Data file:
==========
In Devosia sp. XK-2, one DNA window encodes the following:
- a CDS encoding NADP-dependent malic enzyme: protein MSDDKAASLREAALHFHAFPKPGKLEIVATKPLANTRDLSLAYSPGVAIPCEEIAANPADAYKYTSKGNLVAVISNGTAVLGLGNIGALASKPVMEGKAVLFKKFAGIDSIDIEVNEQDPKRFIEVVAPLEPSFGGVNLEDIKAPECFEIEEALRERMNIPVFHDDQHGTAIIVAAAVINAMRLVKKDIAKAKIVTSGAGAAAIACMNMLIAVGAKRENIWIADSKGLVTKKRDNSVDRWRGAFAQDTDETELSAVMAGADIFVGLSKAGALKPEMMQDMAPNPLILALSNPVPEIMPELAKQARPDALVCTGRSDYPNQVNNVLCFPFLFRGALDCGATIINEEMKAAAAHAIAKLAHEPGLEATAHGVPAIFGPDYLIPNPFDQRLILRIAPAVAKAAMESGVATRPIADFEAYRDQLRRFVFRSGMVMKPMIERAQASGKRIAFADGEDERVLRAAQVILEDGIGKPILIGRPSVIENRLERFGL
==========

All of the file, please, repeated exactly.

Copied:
In Devosia sp. XK-2, one DNA window encodes the following:
- a CDS encoding NADP-dependent malic enzyme: protein MSDDKAASLREAALHFHAFPKPGKLEIVATKPLANTRDLSLAYSPGVAIPCEEIAANPADAYKYTSKGNLVAVISNGTAVLGLGNIGALASKPVMEGKAVLFKKFAGIDSIDIEVNEQDPKRFIEVVAPLEPSFGGVNLEDIKAPECFEIEEALRERMNIPVFHDDQHGTAIIVAAAVINAMRLVKKDIAKAKIVTSGAGAAAIACMNMLIAVGAKRENIWIADSKGLVTKKRDNSVDRWRGAFAQDTDETELSAVMAGADIFVGLSKAGALKPEMMQDMAPNPLILALSNPVPEIMPELAKQARPDALVCTGRSDYPNQVNNVLCFPFLFRGALDCGATIINEEMKAAAAHAIAKLAHEPGLEATAHGVPAIFGPDYLIPNPFDQRLILRIAPAVAKAAMESGVATRPIADFEAYRDQLRRFVFRSGMVMKPMIERAQASGKRIAFADGEDERVLRAAQVILEDGIGKPILIGRPSVIENRLERFGL